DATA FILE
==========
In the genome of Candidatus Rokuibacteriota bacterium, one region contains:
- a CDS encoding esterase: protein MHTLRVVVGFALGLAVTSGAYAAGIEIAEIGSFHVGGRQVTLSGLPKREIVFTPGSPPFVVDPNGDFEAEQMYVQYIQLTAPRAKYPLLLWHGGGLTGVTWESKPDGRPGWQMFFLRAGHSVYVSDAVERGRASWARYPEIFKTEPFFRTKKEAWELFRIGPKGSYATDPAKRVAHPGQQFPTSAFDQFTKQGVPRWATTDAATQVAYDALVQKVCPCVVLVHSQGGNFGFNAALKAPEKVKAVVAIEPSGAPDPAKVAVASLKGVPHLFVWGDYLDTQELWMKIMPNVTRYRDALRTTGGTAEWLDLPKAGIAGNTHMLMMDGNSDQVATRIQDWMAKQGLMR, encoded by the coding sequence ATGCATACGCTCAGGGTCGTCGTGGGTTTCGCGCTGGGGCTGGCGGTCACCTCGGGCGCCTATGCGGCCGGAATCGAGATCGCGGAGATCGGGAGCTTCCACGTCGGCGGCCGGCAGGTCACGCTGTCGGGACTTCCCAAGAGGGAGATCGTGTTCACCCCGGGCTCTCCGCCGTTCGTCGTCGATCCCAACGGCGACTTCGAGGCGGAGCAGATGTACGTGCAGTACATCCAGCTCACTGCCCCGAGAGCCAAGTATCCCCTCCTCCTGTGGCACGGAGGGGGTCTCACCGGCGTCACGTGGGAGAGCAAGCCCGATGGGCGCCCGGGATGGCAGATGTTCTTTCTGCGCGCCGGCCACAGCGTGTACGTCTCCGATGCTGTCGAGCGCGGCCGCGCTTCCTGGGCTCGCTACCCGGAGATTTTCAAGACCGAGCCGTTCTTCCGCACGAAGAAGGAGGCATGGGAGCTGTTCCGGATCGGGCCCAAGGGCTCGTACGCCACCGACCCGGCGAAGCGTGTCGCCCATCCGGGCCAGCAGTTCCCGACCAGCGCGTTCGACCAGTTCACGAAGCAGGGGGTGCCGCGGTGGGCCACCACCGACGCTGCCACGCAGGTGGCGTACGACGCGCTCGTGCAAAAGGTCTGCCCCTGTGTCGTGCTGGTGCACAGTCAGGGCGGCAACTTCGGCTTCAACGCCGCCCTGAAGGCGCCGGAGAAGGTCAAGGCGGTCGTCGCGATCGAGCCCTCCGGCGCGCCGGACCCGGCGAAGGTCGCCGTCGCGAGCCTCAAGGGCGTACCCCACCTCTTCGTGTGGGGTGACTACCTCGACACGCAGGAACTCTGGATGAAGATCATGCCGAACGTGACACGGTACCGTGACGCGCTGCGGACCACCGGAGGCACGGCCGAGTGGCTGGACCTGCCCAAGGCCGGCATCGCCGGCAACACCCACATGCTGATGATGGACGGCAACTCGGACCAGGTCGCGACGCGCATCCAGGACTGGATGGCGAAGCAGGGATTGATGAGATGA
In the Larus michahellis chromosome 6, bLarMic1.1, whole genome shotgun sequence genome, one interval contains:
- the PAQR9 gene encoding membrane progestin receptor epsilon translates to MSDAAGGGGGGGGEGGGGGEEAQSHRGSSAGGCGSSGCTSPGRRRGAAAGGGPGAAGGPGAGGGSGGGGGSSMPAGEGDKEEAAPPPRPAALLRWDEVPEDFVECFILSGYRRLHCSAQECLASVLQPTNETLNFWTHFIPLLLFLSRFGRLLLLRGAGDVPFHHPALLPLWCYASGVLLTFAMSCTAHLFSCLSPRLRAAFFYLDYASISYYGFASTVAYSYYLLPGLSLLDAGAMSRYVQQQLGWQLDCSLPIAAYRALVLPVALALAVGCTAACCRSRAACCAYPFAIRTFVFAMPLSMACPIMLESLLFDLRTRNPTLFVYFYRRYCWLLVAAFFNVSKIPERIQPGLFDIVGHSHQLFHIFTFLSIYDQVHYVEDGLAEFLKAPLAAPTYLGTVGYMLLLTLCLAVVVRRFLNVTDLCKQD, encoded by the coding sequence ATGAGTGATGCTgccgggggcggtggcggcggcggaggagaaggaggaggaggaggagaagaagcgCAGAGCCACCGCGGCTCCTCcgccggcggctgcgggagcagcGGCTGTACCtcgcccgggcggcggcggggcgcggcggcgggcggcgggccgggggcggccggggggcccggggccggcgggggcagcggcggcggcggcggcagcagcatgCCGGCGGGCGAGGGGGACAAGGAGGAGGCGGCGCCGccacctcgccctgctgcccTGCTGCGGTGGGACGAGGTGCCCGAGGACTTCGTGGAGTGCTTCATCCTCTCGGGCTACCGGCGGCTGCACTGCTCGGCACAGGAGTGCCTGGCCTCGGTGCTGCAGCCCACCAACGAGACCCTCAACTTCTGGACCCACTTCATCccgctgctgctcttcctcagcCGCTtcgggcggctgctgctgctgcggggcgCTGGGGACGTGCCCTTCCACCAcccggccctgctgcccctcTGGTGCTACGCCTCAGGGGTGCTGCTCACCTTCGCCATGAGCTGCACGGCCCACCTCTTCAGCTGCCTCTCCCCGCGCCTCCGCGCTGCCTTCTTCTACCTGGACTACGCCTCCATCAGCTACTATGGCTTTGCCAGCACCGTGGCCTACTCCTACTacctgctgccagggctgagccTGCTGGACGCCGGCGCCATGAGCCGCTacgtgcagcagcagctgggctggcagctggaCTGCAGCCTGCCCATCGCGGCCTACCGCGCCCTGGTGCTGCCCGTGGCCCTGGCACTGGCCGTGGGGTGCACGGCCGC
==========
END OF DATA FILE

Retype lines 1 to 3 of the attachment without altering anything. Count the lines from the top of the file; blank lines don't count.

In the genome of Candidatus Rokuibacteriota bacterium, one region contains:
- a CDS encoding esterase: protein MHTLRVVVGFALGLAVTSGAYAAGIEIAEIGSFHVGGRQVTLSGLPKREIVFTPGSPPFVVDPNGDFEAEQMYVQYIQLTAPRAKYPLLLWHGGGLTGVTWESKPDGRPGWQMFFLRAGHSVYVSDAVERGRASWARYPEIFKTEPFFRTKKEAWELFRIGPKGSYATDPAKRVAHPGQQFPTSAFDQFTKQGVPRWATTDAATQVAYDALVQKVCPCVVLVHSQGGNFGFNAALKAPEKVKAVVAIEPSGAPDPAKVAVASLKGVPHLFVWGDYLDTQELWMKIMPNVTRYRDALRTTGGTAEWLDLPKAGIAGNTHMLMMDGNSDQVATRIQDWMAKQGLMR, encoded by the coding sequence ATGCATACGCTCAGGGTCGTCGTGGGTTTCGCGCTGGGGCTGGCGGTCACCTCGGGCGCCTATGCGGCCGGAATCGAGATCGCGGAGATCGGGAGCTTCCACGTCGGCGGCCGGCAGGTCACGCTGTCGGGACTTCCCAAGAGGGAGATCGTGTTCACCCCGGGCTCTCCGCCGTTCGTCGTCGATCCCAACGGCGACTTCGAGGCGGAGCAGATGTACGTGCAGTACATCCAGCTCACTGCCCCGAGAGCCAAGTATCCCCTCCTCCTGTGGCACGGAGGGGGTCTCACCGGCGTCACGTGGGAGAGCAAGCCCGATGGGCGCCCGGGATGGCAGATGTTCTTTCTGCGCGCCGGCCACAGCGTGTACGTCTCCGATGCTGTCGAGCGCGGCCGCGCTTCCTGGGCTCGCTACCCGGAGATTTTCAAGACCGAGCCGTTCTTCCGCACGAAGAAGGAGGCATGGGAGCTGTTCCGGATCGGGCCCAAGGGCTCGTACGCCACCGACCCGGCGAAGCGTGTCGCCCATCCGGGCCAGCAGTTCCCGACCAGCGCGTTCGACCAGTTCACGAAGCAGGGGGTGCCGCGGTGGGCCACCACCGACGCTGCCACGCAGGTGGCGTACGACGCGCTCGTGCAAAAGGTCTGCCCCTGTGTCGTGCTGGTGCACAGTCAGGGCGGCAACTTCGGCTTCAACGCCGCCCTGAAGGCGCCGGAGAAGGTCAAGGCGGTCGTCGCGATCGAGCCCTCCGGCGCGCCGGACCCGGCGAAGGTCGCCGTCGCGAGCCTCAAGGGCGTACCCCACCTCTTCGTGTGGGGTGACTACCTCGACACGCAGGAACTCTGGATGAAGATCATGCCGAACGTGACACGGTACCGTGACGCGCTGCGGACCACCGGAGGCACGGCCGAGTGGCTGGACCTGCCCAAGGCCGGCATCGCCGGCAACACCCACATGCTGATGATGGACGGCAACTCGGACCAGGTCGCGACGCGCATCCAGGACTGGATGGCGAAGCAGGGATTGATGAGATGA
In the Larus michahellis chromosome 6, bLarMic1.1, whole genome shotgun sequence genome, one interval contains: